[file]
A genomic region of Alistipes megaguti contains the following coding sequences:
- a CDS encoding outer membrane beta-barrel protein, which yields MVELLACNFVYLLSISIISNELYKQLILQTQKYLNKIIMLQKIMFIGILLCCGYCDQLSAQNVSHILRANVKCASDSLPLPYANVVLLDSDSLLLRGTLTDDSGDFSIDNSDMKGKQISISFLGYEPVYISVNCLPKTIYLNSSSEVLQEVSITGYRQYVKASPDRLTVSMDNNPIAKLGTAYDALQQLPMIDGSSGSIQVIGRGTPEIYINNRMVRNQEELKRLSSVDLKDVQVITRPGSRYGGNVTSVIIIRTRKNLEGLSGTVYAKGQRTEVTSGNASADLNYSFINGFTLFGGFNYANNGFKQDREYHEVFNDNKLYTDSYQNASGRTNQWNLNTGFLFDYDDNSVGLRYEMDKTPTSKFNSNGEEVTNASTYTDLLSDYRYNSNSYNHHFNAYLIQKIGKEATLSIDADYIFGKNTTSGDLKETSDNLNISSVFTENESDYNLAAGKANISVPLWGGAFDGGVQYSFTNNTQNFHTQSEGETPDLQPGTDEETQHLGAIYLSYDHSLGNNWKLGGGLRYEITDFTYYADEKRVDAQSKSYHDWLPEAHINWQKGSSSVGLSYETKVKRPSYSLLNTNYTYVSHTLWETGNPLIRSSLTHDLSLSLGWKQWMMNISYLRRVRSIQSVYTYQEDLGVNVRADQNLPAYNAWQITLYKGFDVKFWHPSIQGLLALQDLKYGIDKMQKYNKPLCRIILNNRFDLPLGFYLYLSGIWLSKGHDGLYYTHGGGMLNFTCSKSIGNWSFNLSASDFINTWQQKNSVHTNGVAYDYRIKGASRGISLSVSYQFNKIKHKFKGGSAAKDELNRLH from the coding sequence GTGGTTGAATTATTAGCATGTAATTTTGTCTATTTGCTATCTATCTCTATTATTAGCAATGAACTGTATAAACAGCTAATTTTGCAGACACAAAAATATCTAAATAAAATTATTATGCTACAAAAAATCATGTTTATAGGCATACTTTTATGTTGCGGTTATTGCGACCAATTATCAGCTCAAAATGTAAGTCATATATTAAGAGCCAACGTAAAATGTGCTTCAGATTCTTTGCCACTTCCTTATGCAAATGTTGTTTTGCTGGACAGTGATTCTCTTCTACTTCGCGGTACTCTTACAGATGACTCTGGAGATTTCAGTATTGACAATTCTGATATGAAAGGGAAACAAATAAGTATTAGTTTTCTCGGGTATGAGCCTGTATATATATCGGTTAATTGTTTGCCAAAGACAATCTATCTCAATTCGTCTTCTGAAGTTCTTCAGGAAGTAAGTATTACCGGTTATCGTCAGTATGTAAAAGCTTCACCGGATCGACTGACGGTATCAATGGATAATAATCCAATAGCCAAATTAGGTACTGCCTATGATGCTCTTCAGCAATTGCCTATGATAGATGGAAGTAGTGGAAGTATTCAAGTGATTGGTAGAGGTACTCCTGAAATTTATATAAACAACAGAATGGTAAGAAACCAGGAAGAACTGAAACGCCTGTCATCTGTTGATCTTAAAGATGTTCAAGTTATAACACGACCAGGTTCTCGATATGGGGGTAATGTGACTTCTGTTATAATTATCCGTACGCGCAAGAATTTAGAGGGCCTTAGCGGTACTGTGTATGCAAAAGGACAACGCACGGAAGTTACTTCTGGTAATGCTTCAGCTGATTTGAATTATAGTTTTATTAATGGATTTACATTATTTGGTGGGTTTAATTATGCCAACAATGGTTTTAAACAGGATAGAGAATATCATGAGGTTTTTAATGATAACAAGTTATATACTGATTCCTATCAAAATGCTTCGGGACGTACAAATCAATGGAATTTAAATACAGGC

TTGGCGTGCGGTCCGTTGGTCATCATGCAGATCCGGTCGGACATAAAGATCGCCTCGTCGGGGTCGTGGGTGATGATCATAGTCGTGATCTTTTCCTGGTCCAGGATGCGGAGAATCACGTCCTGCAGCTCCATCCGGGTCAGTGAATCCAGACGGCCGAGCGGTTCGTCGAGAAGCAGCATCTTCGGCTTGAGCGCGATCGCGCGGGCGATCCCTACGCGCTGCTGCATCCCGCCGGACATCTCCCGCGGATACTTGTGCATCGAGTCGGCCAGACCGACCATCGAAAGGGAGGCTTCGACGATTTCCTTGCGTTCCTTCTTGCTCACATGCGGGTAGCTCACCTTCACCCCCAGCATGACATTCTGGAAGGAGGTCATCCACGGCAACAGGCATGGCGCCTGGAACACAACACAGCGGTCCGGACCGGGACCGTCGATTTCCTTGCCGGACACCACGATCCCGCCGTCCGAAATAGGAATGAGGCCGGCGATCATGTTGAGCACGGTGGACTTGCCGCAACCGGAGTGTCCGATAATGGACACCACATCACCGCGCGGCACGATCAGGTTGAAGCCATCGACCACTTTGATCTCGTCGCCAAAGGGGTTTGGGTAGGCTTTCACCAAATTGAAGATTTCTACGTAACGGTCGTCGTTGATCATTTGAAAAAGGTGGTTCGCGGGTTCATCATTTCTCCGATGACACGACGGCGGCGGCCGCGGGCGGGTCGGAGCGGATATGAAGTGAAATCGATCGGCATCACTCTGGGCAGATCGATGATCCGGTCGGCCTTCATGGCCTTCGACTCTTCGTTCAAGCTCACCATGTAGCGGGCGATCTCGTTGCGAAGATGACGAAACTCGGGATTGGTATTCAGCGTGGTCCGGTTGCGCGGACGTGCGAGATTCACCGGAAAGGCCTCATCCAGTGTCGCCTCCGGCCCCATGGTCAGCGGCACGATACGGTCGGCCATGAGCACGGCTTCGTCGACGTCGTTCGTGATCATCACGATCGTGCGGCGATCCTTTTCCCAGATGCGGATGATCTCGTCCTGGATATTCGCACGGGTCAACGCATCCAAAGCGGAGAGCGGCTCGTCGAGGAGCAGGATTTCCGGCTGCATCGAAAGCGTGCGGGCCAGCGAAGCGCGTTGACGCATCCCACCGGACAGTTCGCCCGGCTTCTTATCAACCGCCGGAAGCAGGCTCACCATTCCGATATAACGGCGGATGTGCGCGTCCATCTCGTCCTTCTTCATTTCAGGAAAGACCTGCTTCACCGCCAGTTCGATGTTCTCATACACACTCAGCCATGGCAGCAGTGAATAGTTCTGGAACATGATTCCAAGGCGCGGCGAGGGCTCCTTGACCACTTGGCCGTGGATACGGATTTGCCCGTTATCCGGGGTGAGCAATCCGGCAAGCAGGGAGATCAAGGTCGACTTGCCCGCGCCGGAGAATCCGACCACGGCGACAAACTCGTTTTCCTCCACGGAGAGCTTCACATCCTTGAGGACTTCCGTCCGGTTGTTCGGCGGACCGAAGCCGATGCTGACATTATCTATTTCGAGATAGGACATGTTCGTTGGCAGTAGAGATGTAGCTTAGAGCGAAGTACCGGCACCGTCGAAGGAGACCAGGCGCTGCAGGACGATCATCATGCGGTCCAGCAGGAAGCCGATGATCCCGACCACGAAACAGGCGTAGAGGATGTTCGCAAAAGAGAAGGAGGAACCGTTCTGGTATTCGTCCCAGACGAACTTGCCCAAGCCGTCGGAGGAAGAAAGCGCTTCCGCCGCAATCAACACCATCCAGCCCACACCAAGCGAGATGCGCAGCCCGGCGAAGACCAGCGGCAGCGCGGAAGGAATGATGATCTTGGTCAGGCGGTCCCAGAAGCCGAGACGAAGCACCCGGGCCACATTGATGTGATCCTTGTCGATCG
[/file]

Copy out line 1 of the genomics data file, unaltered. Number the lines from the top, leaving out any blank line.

A genomic region of Alistipes megaguti contains the following coding sequences: